Humans have been exploiting marine coastlines for millennia. At first, people may have been gathering invertebrates, and harpooned or otherwise caught larger vertebrates -- fishes, turtles, marine mammals -- only as they swam inshore. Of these larger vertebrates, only those that had narrow coastal ranges were affected by such exploitation, and incurred the risk of being overfished.
The development of better fishing vessels, with greater ranges, subsequently enabled people to exploit resources further offshore. However, for a very long time, distance offshore, and storms (or the likelihood of storms) continued to prevent the exploitation, and hence the overexploitation of most marine species. This is the reason for the perception that fisheries were sustainable in the past, and by extension, that contemporary artisanal fisheries, and fisheries conducted by aboriginal peoples, are sustainable, whatever gear they may deploy (Pauly et al. 2002). The growth and expansion of European fishing fleets in the 17th and 18th century did not affect this perception, even when their exploitation, e.g., of cod in the North Atlantic, affected the stocks so much that localized depletions occurred (Rosenberg et al. 2005).
The Industrial Revolution saw the advent of steam trawlers, which began operating along the coasts of Britain, gradually expanding their operating radius, and depleting one coastal stock after the other (Pitcher 2001), then moving on to offshore stocks. Subsequent technical developments -- diesel engines, hydraulic winches, inboard refrigeration, echo-sounders and access to real-time oceanographic data -- allowed fishing boats to rapidly locate, catch and process large quantities of fish, and to land them in better condition from longer distances, thus making the entire North Atlantic, then the world ocean, accessible to European-based fishing fleets (Cushing 1988; Pauly et al. 2002).
The same transformation of fisheries occurred in other industrialized parts of the world, e.g., in North America, North Asia, and Australia. There also, it occurred mainly in the wake of the two World Wars, both of which encouraged technological developments that were subsequently transferred onto fishing vessels.
These trends became intensified after World War II, when industrial fleets began a global expansion whose effects were magnified by another major wave of fisheries expansion emanating from Latin America, and from newly independent and other countries of Southeast Asia and Africa. Global catches increased rapidly from the late 1940s to the late 1960s, grew more slowly in the 1970s and peaked in the late 1980s, when for the first time, catches from new fishing grounds failed to compensate for depleted areas (Watson and Pauly 2001; Figure 1). Global catches have been declining since, despite continuing high fishing pressure everywhere.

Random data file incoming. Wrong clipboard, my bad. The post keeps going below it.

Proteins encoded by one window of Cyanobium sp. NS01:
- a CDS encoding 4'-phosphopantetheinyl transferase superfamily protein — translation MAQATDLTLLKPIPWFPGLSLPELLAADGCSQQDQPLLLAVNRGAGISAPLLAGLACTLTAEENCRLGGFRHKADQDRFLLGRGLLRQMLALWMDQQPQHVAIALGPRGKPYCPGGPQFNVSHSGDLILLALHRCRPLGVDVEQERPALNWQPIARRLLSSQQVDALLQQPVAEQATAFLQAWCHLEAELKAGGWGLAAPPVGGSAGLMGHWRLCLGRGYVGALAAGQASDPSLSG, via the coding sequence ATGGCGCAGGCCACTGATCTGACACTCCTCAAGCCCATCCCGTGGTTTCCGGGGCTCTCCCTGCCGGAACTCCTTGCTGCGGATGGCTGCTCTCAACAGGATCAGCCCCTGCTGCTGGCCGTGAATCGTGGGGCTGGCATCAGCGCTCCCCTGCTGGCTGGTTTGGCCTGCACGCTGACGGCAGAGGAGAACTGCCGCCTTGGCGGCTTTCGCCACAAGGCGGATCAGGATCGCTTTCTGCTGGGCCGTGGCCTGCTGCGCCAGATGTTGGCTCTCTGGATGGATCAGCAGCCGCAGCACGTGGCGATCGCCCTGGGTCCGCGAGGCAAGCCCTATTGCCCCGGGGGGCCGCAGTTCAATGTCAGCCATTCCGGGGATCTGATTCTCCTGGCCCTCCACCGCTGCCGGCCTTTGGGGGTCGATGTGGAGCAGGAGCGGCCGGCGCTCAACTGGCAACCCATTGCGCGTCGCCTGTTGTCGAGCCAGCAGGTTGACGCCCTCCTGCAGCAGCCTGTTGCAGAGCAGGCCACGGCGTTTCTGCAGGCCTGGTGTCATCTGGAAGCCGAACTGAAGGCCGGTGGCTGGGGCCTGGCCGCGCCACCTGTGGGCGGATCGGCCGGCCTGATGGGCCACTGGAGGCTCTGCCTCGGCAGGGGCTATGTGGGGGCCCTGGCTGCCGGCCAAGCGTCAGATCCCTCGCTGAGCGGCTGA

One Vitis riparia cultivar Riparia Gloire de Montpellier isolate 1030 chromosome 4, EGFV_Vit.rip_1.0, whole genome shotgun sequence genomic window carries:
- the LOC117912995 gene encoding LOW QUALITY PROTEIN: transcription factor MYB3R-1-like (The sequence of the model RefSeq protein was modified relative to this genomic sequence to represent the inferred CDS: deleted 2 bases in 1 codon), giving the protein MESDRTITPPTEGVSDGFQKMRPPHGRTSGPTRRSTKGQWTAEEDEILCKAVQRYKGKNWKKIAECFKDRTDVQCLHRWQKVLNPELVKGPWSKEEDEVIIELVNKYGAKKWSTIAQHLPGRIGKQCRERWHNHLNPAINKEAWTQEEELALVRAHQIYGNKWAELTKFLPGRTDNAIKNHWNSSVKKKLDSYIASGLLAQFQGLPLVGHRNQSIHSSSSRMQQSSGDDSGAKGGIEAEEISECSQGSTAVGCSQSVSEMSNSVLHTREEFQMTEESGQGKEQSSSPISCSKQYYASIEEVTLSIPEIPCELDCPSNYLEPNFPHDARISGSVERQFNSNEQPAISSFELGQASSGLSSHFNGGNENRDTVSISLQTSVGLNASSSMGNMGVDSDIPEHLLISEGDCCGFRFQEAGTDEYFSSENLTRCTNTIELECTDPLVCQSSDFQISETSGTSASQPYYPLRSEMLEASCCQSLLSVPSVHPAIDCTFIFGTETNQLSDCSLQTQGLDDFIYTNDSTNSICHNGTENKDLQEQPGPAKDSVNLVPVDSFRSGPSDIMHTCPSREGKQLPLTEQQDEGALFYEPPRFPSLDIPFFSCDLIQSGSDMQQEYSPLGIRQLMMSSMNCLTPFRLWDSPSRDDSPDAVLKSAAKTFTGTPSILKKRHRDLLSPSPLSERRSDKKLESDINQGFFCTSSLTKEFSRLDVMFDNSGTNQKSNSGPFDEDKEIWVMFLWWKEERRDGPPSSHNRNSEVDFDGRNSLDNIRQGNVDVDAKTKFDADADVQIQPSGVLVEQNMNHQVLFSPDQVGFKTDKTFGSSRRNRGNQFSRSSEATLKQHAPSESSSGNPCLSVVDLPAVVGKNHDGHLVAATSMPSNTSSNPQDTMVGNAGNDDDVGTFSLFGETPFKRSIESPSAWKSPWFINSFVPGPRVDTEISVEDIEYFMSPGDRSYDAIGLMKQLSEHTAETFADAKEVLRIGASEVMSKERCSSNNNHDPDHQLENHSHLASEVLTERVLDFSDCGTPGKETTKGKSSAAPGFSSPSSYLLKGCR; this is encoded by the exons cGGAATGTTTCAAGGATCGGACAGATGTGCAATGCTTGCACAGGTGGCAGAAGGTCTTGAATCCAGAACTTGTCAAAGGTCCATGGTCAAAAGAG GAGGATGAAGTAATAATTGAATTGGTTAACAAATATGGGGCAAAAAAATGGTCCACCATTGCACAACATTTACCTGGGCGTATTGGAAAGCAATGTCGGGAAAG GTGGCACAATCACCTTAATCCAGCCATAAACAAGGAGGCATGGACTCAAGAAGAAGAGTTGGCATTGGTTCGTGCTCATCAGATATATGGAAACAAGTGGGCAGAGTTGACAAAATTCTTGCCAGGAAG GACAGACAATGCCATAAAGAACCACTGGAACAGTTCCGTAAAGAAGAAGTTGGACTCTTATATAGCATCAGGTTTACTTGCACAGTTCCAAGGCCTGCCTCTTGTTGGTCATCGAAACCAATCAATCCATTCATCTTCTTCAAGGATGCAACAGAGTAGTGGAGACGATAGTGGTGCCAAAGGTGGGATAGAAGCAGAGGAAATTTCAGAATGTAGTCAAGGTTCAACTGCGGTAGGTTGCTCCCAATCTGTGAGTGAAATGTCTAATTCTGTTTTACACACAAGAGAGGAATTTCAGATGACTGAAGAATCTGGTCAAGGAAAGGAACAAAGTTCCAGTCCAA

Continuation of present trends will thus lead to a significant decrease in global fish supply. This potential shortfall is particularly worrisome given an increasing demand, unlikely to be met by fish farming (especially not the farming of carnivorous fishes such as salmon, which require meal and oil derived from small fishes also suited for human consumption; Naylor et al. 2000).
Marine fisheries systems mainly exploit the productive shelves surrounding continents, down to a depth of about 200 m, and the deeper, oceanic waters of tropical, temperate and polar areas. In these systems, fisheries activity is the dominant force behind environmental change. Though extremely variable in term of their physical features, these systems are all strongly and similarly impacted by fisheries, whose biomass withdrawals modify ecosystem biodiversity and functioning (Pauly et al. 1998; Figure 2), the latter also through the habitat modification resulting from bottom trawling (Watling and Norse 1998; Chuenpagdee et al. 2003).
Also, with the increasing high-end technology onboard vessels (e.g., fish finding and navigation) having enabled access to previously inaccessible natural refugia (great depths and distances offshore, rough bottoms, etc.), fisheries have caused numerous local extinctions of marine fish and higher vertebrate populations, and caused widespread habitat alteration and loss. As some of these are still reversible, this has led to increasing calls for the (re-) establishment of marine refugia (Russ and Zeller 2003), and other forms of ecosystem-based management approaches (Pikitch et al. 2004; National Research Council 2006) that would encourage resource conservation.
There is still time for sustainable marine fisheries, but only if they are reinvented not as the source of an endlessly growing supply of fish for an endlessly growing human population, but as provider of a healthy, but limited complement to predominantly grain-based diets. Particularly, fisheries cannot remain a free-for-all for pillaging distant water fleets; they can, however, become a regular source of income for communities whose members act in accord with the finite nature of marine resources (Pitcher 2001). One key element of such reinvented fisheries will be their smaller size, and their reliance on fish biomass being exported from marine reserves, the protected ocean areas that we must establish if we are to allow marine ecosystems and the species therein to rebuild some of their past abundance, and to share this abundance with us.
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